Following in the educational footsteps of Blessed Peter To Rot is 87-year-old Sister Mary Claude Gadd (above centre)—a Sister of the Sacred Heart of Jesus (SSCJ)—who hails from San Antonio, Texas in the USA, but who has lived in Papua New Guinea for 36 years. During that time, she has been responsible for developing child protection programmes, as well as parenting programmes, but the programme most recently founded by the energetic sister is perhaps her most impressive to date and one that this year, Missio Scotland, is proud to give its support to.


“I developed a Universal Inclusive Early Childhood Programme (IECD), so that every child in rural and remote rural areas may have a chance to start out in life with the hope of a brighter future,” Sr Mary Claude said. “Private Early Childhood Education has always been available in the urban areas for children whose parents could afford it. We piloted the IECD programme with UNICEF Papua New Guinea and it has been an immense success for us.”


Currently, there are 258 IECD centres. Each is connected to one of the 31 parishes in the area, with many of those having as many as 58 satellite smaller churches/Christian communities. The IECD centres take in children at the age of three and boast some 300 teachers, who are given further training while in post.


“Thus far, the government doesn’t financially contribute in any way to this programme,” Sr Mary Claude said. “It is all community and parish sponsored. Our partnership agreement with UNICEF ended almost two years ago and now we are on our own completely.”


This year though, Missio Scotland, through its support for Sr Mary Claude and her fellow sisters in Papua New Guinea, aims to show that they are not on their own completely and that they can rely on their brothers and sisters in Scotland as part of the universal Church.


Sr Mary Claude explained exactly what the most pressing need and where Missio Scotland’s funds will be directed.


“What we need help with right now is suitable library material for little children. We encourage the children to learn English and they love it. It’s the first language of Papua New Guinea closely followed by Tok Pisin and Motu, but there are very little local publications that can speak to a child about their own culture and so on.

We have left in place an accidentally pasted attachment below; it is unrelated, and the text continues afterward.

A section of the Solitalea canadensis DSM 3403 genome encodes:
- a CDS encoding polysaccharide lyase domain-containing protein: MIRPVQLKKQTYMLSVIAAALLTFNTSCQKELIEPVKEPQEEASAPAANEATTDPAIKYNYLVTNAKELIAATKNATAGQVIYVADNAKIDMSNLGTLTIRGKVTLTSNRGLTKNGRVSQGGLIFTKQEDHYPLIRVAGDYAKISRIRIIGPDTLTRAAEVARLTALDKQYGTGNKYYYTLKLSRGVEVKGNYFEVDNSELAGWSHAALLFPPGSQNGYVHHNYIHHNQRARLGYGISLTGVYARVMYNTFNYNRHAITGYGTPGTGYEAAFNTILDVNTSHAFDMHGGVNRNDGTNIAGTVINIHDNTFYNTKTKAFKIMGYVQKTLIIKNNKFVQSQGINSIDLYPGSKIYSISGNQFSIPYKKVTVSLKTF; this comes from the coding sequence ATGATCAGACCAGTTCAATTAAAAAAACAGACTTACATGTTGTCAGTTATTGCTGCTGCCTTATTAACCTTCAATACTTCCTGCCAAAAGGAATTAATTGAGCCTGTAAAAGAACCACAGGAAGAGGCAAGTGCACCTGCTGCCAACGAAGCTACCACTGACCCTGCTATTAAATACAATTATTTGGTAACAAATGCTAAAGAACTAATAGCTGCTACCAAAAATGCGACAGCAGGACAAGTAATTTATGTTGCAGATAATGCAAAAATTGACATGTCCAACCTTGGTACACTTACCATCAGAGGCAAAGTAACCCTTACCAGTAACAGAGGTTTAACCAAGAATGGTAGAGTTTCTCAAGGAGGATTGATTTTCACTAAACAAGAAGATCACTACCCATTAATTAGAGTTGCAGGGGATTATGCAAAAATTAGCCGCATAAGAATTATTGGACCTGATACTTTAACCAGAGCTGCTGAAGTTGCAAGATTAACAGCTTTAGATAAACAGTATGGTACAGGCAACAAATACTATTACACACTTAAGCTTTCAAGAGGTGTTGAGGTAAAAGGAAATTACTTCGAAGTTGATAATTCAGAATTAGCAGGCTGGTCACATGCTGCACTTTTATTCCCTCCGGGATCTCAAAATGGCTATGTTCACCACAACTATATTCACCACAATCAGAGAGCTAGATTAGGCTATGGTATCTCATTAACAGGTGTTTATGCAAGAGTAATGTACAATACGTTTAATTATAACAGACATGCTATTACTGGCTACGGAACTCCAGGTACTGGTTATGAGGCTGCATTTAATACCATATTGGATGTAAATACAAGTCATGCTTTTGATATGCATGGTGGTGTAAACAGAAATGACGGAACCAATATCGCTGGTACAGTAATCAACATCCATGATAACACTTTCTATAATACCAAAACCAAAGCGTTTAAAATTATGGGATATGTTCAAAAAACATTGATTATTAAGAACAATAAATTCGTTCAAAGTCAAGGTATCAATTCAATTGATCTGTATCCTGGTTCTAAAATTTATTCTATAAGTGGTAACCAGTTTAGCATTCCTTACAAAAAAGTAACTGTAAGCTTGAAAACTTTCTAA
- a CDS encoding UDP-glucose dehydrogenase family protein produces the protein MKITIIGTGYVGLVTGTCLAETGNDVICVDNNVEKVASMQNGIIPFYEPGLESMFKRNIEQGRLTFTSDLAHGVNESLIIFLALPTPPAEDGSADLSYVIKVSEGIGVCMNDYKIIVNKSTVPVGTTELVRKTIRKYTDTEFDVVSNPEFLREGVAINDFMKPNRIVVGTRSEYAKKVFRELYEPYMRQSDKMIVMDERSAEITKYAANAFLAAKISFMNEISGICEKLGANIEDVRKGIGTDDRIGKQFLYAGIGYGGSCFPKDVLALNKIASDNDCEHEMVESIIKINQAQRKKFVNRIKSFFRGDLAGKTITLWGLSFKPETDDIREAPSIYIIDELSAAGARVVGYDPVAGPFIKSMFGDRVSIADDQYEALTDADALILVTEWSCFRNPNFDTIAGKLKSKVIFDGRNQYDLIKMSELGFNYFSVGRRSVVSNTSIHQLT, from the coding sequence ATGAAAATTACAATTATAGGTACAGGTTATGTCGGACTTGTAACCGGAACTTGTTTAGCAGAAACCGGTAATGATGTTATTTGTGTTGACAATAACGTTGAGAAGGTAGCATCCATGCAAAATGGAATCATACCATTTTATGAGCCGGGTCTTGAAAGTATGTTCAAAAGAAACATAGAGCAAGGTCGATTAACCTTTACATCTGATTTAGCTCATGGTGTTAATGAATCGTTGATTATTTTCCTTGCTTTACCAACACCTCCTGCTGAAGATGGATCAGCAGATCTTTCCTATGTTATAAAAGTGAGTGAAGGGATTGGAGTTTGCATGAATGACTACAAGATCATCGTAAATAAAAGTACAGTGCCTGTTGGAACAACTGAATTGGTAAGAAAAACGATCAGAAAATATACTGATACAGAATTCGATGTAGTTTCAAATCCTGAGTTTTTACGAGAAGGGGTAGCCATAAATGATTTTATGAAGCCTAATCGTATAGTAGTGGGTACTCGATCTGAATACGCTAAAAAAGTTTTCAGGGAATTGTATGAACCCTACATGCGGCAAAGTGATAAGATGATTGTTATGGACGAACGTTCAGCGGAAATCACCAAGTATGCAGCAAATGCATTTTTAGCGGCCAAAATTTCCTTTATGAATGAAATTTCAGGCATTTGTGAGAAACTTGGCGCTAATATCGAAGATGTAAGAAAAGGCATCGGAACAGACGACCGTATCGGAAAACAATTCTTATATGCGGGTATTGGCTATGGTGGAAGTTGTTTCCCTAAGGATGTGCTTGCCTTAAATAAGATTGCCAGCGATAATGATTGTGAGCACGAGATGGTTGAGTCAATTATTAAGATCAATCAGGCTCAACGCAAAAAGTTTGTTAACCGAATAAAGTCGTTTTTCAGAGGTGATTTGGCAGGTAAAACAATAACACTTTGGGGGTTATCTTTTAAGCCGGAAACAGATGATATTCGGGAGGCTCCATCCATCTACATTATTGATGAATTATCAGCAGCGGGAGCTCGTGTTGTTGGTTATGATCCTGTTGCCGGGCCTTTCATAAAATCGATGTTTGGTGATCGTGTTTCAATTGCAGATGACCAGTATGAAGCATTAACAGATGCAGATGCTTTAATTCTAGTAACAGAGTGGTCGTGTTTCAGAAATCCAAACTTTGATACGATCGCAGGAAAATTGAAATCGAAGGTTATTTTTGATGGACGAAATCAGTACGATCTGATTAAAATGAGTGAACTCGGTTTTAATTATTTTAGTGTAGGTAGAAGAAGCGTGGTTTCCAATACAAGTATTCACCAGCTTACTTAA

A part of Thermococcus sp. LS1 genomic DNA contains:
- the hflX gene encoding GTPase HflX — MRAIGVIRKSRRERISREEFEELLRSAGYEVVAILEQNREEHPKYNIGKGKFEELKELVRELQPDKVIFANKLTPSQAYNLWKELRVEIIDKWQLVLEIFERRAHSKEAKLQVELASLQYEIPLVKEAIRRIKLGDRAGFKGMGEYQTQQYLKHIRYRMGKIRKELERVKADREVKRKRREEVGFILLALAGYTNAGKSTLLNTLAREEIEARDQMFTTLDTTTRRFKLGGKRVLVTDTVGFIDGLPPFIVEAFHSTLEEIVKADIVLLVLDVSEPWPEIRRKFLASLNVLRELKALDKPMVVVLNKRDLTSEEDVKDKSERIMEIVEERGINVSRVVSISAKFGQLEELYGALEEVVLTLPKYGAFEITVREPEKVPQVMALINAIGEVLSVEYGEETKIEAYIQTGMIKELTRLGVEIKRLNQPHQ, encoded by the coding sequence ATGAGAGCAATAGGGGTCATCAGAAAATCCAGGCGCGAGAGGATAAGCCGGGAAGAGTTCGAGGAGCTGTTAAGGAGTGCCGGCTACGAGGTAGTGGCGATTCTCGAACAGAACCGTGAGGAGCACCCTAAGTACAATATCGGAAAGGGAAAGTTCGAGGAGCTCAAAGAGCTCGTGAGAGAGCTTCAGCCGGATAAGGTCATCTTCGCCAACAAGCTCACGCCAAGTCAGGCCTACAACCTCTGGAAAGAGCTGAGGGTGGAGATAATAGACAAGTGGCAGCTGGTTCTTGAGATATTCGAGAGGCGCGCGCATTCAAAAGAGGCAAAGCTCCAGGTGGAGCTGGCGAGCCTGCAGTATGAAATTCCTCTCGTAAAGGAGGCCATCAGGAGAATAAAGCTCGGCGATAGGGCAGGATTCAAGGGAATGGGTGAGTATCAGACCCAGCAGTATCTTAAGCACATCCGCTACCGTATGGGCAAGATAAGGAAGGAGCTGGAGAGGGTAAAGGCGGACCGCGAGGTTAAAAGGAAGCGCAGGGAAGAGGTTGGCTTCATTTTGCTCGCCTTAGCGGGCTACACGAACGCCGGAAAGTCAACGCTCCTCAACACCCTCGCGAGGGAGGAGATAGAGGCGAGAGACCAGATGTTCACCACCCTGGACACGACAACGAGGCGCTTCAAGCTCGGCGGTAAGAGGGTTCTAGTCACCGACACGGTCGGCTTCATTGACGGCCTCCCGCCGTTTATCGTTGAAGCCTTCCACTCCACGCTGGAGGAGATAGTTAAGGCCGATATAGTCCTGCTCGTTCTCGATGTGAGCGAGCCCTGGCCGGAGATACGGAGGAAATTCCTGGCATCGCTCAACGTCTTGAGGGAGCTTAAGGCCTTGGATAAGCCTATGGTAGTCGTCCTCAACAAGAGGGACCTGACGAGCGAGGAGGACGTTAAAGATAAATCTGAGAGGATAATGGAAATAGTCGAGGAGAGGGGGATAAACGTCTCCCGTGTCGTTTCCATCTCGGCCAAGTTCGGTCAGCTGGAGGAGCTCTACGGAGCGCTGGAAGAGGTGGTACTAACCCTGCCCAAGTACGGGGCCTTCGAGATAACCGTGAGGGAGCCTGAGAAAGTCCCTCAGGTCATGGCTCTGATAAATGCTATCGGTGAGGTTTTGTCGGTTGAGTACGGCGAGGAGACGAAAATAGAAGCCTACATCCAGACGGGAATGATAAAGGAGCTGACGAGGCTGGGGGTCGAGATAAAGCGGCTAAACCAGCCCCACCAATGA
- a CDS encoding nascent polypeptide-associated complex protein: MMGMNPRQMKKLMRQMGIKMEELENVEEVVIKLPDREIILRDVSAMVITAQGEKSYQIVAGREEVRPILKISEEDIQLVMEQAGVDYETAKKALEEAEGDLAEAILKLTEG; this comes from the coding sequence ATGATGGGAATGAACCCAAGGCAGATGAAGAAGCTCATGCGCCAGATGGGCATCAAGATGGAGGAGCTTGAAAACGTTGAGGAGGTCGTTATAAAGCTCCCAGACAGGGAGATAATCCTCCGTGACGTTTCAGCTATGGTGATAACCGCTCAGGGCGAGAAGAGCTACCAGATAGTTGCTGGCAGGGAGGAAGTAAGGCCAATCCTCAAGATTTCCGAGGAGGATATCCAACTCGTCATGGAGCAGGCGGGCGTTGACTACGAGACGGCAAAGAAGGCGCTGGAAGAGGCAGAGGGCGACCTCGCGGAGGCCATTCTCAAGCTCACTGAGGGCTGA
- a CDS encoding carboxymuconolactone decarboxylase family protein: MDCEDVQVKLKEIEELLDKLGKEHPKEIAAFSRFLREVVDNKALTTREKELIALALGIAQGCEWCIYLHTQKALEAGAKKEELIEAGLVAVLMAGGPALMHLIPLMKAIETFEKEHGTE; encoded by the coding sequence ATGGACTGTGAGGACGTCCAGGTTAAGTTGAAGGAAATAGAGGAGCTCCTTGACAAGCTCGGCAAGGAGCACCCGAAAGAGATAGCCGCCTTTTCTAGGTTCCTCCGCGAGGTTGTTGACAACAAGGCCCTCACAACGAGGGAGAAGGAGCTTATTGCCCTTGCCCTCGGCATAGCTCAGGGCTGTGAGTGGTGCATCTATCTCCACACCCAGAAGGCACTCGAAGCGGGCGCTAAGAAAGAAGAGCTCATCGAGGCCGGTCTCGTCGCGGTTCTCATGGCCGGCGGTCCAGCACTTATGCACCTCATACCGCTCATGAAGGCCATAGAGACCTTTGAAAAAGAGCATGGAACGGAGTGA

“A local author has recently published a set of books that would be most beneficial to this end and we would greatly appreciate if we could try and get a set of them for each of our centres. I am in touch with the author of these books and she tells me that they can enlarge them to A4 size so that the teacher can read to the children and show them the pictures at the same time. A package of 10 A4 sized books will cost £72 (which includes transport and tax) and as I said, we’re looking to try and get a set for each of our centres.


“We are most grateful for any way in which Missio Scotland might be able to help us purchase these books. May God continue to bless you, keep you well and safe.”


During the anniversary celebrations of Blessed Peter To Rot last year, Fidelis Aran, president of the parish committee of St Joseph’s in Boroko, said of him: “He was an apostle who responded to the call of Jesus, for the faithful of Papua New Guinea and the whole world as a lay missionary. To Rot was a seed and a sower of the Catholic Christian Faith in this land and is today an example of faith for the universal Church for the whole world.”


Let us also respond to the call of Jesus for the faith of Papua New Guinea in our own small, but nonetheless important, way by donating to Missio Scotland this month so as to support education in the country and show that we too are examples of faith for the universal Church.